There’s a bit of a grey space when we talk about supporting recovery with an addicted other. I’ve said that gettinging into a brand new relationship during the first year of recovery is a bad idea, and I stand by that. However, what about situations when you get clean, and your significant other decides to get clean as well? This is a manageable proposition. Unlike a situation where people meet in rehab, start a relationship in rehab and then try to continue it, in the situation noted above we have a pre-extant attachment. This can help boost recovery.

Supporting Recovery With An Addicted Other

I still believe that a situation where two people are intimately involved and in early recovery at the same time carries great potential risk for relapse and/or destruction of the relationship. There’s simply so much energy and upheaval present, it’s much like working on two disparate but joined states: the relationship and the addiction. Nonetheless, it can be done.

Supporting Recovery With An Addicted Other

Supporting Recovery With An Addicted Other

My suggestion would be to take care of all detox needs first. Then, move into outpatient couples therapy. Both persons need to also have individual therapy. Whether or not to attend the same support group is up to the couple; I would suggest not. Part of getting clean involves venting emotions. Sometimes venting means saying things that you don’t really mean. Venting can be a way of draining out an excess of emotion. Hearing a loved one vent about you can be most painful. That way both people should have their own therapist and their own recovery group. However, a social support group can be the same bunch of people for both.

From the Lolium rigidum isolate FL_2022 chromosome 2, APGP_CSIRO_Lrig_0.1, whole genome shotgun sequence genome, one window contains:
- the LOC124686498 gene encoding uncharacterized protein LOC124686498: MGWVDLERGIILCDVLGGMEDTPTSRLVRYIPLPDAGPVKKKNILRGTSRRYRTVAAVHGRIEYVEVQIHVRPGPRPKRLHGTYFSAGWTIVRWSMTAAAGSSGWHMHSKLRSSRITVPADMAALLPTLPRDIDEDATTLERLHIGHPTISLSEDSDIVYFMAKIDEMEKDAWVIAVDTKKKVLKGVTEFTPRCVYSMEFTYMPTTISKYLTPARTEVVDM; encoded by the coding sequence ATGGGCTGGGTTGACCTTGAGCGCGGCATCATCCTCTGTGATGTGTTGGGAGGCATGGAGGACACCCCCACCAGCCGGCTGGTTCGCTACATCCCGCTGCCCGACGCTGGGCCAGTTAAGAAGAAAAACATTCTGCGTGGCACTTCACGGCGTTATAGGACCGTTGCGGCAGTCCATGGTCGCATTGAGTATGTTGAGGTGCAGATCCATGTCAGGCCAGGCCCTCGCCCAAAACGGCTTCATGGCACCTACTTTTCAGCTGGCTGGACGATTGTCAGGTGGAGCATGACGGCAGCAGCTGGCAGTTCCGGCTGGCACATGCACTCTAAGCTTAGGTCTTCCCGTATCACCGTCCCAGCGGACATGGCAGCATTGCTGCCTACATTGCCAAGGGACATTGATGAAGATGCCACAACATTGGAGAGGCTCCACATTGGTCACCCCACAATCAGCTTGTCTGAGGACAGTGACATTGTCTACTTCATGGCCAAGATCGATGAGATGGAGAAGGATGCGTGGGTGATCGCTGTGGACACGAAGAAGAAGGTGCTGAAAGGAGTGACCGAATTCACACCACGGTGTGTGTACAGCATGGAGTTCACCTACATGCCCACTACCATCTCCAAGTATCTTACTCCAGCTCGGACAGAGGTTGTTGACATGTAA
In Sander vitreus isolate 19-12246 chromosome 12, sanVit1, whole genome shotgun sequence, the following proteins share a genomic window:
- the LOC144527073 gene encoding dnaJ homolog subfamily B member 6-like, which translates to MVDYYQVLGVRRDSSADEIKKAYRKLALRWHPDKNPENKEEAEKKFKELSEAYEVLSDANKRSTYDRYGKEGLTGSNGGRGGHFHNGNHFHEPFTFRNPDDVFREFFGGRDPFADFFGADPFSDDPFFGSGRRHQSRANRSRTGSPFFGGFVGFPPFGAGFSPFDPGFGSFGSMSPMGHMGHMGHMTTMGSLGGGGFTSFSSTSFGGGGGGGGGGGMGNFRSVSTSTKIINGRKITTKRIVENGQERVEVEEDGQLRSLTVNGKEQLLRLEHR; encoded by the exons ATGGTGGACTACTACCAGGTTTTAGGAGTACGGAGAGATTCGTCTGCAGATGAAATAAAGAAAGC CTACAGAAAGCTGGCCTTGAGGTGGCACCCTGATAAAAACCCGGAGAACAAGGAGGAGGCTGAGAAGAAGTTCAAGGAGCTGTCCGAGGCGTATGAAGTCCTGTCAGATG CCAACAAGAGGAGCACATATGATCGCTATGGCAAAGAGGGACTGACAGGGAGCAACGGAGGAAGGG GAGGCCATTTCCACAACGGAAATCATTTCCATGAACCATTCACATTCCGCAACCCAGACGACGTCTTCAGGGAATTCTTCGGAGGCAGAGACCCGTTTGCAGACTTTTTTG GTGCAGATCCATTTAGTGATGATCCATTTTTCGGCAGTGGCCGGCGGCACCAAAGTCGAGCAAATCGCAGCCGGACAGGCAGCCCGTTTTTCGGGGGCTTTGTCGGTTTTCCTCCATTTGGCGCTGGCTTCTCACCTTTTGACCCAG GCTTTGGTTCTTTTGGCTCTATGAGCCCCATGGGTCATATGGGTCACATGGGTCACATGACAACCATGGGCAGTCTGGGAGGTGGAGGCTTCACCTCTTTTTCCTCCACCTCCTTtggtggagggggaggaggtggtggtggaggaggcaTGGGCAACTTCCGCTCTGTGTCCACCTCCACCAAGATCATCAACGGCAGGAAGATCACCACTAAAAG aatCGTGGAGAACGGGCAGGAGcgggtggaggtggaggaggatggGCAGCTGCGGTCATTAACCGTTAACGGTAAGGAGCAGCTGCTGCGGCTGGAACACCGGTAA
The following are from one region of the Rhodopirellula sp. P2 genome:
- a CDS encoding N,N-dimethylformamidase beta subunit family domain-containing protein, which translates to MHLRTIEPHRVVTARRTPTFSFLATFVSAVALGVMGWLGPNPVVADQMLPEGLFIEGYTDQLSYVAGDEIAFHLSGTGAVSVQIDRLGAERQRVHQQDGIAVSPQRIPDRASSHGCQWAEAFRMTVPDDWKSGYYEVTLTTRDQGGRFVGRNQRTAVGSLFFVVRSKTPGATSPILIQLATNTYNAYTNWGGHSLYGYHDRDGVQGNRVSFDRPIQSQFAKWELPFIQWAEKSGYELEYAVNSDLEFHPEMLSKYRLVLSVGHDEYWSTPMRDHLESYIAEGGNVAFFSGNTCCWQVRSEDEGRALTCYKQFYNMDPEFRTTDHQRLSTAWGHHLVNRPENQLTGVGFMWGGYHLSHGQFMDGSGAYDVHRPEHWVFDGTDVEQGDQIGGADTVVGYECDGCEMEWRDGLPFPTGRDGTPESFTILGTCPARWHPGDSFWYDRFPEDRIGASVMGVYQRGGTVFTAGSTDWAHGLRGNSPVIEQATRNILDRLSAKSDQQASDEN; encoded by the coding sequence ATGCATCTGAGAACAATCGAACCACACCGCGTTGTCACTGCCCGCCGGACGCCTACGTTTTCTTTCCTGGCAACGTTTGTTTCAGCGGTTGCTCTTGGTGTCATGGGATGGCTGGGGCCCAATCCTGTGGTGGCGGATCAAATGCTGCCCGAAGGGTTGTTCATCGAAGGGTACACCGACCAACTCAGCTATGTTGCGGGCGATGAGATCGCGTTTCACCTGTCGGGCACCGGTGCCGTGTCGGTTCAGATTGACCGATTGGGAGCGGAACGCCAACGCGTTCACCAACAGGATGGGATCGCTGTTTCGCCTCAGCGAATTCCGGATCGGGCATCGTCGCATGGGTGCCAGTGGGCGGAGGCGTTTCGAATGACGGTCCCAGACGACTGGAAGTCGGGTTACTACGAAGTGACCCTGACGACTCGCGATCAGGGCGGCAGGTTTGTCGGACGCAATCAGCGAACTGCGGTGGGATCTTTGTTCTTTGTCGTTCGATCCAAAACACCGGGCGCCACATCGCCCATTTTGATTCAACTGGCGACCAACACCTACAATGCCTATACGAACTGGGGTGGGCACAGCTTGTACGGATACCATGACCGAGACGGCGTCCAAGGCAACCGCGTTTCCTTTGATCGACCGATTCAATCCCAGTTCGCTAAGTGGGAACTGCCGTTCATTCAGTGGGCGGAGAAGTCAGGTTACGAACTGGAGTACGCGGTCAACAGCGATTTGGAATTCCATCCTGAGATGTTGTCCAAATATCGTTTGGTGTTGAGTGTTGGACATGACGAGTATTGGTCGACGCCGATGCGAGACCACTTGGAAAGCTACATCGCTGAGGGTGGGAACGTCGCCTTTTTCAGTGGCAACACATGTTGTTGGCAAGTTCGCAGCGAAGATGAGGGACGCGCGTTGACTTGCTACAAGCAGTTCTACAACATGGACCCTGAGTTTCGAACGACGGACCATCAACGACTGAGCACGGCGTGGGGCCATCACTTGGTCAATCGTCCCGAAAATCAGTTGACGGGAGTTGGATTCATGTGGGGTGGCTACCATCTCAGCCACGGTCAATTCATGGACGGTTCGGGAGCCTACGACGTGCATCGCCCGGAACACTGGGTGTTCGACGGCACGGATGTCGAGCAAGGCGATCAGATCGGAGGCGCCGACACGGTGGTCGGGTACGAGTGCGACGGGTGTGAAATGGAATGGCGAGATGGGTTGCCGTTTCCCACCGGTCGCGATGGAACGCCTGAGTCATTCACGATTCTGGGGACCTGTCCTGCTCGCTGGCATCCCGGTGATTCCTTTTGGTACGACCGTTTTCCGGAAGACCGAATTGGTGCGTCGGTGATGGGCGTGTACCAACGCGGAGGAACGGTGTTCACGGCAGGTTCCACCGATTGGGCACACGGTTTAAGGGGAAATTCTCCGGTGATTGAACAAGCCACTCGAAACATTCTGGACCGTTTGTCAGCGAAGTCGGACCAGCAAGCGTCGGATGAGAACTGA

Being in a relationship with another recovering person can help when it comes to doing recovery work together, such as Big Book study or working steps. That relationship can also provide a sense of togetherness, a sense of companionship in a difficult time. Having emotional support within the home is so very important.

Under no circumstances should your recovering loved one be your sponsor. Sponsors have to be able to tell you things you don’t want to hear, regardless of whether or not you become angry. After all, a sponsor doesn’t live with you. A sponsor has the virtue of being objective. The loss of objectivity is one of the biggest problems with having a relationship with another recovering person in your own household.